TightLine Nymphs

a little foray today into the world of competition-type nymphs from the U.S.
as in most comp-style flies we’ll notice a great lack of realism and a strong tendency for generalised shapes, profiles, colours and size: essential triggers.
triggers that work in catching more fish and not more fisherman. they’re also easy, fast and relatively inexpensive to tie, something of importance when deepwater dredging means leaving quite a few on the bottom.

first off the Tungsten Torpedo created by Kevin Compton tied by Mat Grobert. i don’t know if Kevin is still tying for the US team as we haven’t spoken in a while but i’ve been using several of his patterns over the years and if they’re still present in my boxes its because they’re go-getters.
sure, there’s a need for big fatty nymphs as in today’s second set but generally speaking, a lot of mayfly nymph bodies are just too darn plump and maybe more importantly, too dense and light blocking. the TT counters this trend by having a very skinny body and having the dubbing ‘hackle’ settle back along the body during the drift creating a moving, lively, translucent veil. good stuff indeed.

now on to the fatty ! Walt’s Worm and it’s flashier variant created by Walt Young tied by Tim Flagler.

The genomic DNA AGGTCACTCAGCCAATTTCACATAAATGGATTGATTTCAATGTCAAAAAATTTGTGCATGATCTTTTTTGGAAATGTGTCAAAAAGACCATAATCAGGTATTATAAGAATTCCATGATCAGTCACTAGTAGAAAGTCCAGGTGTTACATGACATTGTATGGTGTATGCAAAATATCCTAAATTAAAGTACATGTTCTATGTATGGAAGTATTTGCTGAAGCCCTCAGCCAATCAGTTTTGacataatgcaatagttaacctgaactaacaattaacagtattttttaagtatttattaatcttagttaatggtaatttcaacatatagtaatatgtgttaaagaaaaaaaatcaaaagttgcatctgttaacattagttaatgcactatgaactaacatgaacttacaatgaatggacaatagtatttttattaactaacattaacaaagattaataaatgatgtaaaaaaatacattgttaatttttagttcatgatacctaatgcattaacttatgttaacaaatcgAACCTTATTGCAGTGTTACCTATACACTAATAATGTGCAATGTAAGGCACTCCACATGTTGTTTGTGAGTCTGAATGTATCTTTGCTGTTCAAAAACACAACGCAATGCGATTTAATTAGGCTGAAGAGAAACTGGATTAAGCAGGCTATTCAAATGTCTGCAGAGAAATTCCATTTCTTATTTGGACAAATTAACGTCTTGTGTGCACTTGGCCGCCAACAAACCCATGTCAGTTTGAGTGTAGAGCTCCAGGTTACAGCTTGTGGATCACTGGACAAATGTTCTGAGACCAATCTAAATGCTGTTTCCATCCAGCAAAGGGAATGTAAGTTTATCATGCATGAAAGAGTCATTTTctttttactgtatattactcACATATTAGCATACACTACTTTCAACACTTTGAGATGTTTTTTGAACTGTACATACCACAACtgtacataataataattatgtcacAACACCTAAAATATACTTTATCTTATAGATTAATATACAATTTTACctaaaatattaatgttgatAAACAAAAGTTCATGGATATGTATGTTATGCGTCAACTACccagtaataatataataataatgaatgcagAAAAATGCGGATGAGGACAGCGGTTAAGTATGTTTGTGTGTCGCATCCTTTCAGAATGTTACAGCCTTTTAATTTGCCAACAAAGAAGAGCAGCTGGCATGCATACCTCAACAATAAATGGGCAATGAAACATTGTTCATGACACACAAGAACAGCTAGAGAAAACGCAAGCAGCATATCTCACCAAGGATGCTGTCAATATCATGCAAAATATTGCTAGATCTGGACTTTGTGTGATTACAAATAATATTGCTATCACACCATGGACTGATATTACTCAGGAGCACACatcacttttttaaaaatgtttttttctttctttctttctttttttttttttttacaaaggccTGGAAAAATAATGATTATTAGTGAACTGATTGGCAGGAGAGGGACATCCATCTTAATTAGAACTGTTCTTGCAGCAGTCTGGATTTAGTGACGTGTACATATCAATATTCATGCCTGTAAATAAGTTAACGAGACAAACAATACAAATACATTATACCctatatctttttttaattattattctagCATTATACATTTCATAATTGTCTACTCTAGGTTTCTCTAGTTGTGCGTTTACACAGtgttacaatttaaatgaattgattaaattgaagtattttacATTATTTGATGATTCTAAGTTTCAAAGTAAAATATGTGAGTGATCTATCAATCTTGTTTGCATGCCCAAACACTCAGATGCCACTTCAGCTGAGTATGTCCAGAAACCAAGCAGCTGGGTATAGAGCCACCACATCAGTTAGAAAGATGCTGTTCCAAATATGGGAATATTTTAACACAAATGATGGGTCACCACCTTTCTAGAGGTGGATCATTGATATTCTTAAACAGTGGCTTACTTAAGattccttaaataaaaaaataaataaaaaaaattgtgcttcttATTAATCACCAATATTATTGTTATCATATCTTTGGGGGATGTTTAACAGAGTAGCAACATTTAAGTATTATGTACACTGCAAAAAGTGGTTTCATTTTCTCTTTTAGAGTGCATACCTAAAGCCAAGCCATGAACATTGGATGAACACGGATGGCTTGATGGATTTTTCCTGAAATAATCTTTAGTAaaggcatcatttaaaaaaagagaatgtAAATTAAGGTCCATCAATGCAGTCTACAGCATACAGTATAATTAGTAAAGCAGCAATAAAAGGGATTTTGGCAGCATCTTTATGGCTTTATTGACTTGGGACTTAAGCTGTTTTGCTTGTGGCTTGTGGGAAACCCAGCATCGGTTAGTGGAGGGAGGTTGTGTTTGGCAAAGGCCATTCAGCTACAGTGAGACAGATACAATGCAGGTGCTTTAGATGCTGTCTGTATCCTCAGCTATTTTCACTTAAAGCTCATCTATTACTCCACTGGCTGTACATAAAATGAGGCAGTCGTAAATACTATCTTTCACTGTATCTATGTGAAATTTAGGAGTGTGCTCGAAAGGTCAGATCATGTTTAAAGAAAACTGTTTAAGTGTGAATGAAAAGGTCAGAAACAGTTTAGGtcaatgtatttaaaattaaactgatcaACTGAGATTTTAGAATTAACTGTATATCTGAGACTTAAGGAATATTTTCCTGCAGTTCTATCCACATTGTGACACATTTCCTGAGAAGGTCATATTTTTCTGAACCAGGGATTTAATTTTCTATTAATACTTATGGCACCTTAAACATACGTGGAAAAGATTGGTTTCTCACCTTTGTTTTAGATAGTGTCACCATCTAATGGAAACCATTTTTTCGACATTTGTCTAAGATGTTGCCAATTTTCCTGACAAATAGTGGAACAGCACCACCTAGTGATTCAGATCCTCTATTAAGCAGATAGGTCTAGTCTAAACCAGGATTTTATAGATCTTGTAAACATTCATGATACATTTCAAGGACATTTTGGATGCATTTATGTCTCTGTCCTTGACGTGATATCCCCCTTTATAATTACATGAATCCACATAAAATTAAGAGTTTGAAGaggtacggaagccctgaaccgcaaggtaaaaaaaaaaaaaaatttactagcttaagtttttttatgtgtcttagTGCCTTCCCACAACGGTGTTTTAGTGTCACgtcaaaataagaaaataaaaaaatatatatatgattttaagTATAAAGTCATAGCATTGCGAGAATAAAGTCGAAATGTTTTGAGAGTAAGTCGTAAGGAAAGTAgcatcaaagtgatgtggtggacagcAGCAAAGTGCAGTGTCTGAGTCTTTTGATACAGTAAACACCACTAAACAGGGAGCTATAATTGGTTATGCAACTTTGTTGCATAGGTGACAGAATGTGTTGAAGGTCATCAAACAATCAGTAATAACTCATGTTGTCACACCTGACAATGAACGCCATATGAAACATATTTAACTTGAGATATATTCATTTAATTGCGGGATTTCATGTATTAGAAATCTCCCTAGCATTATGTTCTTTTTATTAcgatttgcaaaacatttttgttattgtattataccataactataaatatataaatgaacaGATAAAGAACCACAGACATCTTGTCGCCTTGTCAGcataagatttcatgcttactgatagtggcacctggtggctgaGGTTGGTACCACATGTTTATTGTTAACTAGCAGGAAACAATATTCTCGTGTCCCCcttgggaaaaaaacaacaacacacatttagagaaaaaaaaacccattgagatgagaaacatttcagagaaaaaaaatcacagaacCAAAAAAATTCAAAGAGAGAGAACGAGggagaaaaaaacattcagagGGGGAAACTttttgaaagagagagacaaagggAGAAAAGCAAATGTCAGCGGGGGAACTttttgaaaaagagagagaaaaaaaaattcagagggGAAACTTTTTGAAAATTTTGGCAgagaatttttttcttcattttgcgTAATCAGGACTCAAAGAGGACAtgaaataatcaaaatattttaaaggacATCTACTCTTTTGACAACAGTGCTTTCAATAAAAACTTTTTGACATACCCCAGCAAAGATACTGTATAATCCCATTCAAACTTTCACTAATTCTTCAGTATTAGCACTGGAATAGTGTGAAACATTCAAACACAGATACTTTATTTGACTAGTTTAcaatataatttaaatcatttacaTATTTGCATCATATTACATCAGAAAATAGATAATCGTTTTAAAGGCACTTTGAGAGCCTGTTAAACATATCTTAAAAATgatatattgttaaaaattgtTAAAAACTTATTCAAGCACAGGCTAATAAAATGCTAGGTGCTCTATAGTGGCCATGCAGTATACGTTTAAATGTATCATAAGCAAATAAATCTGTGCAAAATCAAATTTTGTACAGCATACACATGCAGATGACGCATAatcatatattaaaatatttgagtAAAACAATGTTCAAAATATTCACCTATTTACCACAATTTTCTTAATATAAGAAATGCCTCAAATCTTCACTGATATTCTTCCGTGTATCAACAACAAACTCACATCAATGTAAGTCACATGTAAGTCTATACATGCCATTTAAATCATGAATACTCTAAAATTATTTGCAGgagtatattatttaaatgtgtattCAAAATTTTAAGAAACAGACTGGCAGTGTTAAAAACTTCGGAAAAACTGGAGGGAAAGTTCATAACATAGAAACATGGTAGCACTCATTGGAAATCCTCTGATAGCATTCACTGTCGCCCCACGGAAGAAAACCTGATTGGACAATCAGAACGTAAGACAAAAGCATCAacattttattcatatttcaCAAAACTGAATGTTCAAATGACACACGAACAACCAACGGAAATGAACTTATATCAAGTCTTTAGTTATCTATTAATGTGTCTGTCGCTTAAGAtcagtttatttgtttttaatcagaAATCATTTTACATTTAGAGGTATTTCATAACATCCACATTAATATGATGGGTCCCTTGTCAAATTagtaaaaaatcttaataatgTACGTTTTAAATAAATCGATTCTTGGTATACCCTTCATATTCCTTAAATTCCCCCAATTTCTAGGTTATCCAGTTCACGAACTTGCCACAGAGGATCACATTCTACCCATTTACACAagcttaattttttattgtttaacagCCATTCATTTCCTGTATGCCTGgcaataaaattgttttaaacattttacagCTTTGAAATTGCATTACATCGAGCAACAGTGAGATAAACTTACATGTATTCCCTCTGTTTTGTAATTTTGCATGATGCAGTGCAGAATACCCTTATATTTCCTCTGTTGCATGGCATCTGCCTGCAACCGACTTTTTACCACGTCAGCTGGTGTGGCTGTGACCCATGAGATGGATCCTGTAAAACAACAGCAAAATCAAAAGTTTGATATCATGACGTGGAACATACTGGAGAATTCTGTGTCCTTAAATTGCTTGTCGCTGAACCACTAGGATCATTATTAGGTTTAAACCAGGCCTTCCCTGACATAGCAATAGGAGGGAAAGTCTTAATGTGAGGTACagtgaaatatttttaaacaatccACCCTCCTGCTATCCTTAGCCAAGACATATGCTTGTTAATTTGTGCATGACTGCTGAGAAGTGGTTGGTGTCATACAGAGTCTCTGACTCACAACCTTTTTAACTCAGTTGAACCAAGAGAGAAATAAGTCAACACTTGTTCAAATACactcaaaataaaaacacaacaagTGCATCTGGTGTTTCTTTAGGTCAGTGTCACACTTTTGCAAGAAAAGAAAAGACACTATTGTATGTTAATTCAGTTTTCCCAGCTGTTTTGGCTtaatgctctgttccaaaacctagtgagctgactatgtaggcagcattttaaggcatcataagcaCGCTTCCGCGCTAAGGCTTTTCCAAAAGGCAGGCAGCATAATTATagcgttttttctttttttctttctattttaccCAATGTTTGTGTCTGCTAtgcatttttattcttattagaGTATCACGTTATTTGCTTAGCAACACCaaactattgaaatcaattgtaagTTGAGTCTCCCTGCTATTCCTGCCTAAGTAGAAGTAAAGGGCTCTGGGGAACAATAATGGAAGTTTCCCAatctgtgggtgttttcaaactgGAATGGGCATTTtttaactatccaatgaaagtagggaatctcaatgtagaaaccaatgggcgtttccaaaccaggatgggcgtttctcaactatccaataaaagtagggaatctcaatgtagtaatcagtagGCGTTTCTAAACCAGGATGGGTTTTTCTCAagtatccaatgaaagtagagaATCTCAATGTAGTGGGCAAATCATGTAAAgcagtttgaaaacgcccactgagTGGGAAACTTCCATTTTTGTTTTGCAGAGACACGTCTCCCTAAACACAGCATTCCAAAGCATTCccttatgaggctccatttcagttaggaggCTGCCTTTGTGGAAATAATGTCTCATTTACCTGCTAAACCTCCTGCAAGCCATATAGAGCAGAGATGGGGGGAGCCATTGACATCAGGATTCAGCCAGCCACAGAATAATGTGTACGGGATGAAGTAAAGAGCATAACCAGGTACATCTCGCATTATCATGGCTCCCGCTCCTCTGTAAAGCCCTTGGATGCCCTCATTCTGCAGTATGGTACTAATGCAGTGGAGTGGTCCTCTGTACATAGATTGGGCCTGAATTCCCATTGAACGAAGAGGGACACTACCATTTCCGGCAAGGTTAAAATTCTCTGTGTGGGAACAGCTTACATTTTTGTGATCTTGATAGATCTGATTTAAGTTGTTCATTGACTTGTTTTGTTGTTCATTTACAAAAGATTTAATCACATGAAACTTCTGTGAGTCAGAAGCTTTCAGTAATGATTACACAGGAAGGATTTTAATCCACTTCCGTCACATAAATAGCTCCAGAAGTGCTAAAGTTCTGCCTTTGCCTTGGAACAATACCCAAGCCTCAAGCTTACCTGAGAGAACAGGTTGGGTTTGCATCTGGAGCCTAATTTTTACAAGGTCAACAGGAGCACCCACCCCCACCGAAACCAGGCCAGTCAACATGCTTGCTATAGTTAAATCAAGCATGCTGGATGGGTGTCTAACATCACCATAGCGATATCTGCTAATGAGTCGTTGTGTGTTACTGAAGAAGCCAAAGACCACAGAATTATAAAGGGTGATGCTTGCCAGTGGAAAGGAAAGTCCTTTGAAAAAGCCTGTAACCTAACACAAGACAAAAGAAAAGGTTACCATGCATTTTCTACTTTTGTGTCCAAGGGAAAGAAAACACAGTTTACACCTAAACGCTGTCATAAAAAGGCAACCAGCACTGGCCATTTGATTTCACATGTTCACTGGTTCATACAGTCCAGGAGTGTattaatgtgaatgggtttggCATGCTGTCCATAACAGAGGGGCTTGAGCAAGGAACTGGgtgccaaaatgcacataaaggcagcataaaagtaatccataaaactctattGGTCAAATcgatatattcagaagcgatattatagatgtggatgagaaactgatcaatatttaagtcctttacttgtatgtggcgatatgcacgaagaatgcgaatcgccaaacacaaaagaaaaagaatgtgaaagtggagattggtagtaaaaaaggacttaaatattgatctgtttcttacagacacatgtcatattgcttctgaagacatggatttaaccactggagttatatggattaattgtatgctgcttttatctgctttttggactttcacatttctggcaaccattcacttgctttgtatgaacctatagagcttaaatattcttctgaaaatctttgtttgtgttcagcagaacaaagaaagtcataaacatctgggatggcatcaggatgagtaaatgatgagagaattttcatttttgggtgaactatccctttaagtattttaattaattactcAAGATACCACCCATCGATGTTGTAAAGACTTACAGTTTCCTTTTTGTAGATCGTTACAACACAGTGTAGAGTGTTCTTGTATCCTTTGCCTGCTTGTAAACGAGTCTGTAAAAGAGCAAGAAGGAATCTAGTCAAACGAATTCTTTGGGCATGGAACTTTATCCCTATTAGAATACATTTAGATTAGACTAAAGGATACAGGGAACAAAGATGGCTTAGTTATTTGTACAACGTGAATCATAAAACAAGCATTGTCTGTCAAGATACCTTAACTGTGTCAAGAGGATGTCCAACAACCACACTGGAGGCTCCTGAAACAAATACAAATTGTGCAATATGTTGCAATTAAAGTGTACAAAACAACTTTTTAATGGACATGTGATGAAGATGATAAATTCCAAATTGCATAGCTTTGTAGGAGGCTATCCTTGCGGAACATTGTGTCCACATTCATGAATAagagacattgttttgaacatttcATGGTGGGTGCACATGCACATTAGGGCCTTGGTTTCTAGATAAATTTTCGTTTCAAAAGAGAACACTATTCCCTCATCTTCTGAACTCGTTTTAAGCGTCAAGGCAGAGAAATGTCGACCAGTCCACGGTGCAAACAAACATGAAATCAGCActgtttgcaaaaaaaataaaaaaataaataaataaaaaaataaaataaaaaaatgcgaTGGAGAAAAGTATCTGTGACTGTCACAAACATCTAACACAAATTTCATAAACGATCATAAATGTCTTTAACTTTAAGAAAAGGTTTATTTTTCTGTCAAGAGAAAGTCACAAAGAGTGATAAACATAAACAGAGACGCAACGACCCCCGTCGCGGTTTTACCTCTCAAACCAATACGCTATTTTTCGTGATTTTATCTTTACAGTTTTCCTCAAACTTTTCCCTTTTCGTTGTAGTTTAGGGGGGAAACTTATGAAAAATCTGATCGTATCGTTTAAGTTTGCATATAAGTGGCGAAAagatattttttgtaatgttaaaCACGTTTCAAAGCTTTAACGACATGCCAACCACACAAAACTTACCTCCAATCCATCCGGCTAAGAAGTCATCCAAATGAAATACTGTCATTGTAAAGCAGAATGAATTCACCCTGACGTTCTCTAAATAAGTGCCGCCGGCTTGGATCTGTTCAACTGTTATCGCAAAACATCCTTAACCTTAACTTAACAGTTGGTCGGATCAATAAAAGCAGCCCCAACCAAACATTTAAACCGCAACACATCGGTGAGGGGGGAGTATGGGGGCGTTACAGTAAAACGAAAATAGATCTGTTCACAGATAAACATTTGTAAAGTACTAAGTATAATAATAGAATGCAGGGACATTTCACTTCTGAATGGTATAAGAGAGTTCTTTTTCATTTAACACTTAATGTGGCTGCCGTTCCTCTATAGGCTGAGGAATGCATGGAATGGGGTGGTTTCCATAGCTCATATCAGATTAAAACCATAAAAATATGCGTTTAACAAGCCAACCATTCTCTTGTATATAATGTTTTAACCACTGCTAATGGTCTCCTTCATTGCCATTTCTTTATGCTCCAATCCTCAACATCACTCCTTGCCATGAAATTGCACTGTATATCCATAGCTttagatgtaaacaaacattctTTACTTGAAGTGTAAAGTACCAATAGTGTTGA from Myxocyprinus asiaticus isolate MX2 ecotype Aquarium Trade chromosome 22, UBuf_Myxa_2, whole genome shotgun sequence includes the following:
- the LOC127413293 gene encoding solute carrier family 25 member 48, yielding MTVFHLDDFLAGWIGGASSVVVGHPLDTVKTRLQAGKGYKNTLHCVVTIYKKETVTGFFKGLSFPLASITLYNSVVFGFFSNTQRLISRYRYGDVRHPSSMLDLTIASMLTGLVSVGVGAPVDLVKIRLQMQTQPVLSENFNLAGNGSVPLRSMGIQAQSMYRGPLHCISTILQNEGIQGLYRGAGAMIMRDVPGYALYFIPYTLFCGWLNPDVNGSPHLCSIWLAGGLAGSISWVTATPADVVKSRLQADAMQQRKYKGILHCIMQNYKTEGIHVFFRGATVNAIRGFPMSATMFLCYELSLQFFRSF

why this thing would be called a worm is beyond me but ! the result is a classic and very simple to tie and expendable caddis or cased caddis or other bottom-tumbling big-profiled bug thing imitation tied on a jig hook to ride point up during the drift and (hopefully) catch a little less on stream bottom structure. personally, and in the alpine-type streams i regularly fish, i find that yes, point-up flies tend to hook up less by the hook point itself but then the bead often gets wedged in between rocks resulting in just a little less flies left in the water. basically, they seem to hang up just the same but if its a ‘wedge’ the fly will usually pop out by doing a roll cast upstream provided there’s fly line outside of the rod tip, not very common when ‘Euro-Numphing’ but hell, nothing’s perfect…

at first glance these flies aren’t all that unique, fancy or impressive but after a closer look they’re the fruit of a lot experience and a heck of a lot of fish. effective fly design at its best. enjoy !

leave a reply

Fill in your details below or click an icon to log in:

WordPress.com Logo

You are commenting using your WordPress.com account. Log Out /  Change )

Google+ photo

You are commenting using your Google+ account. Log Out /  Change )

Twitter picture

You are commenting using your Twitter account. Log Out /  Change )

Facebook photo

You are commenting using your Facebook account. Log Out /  Change )


Connecting to %s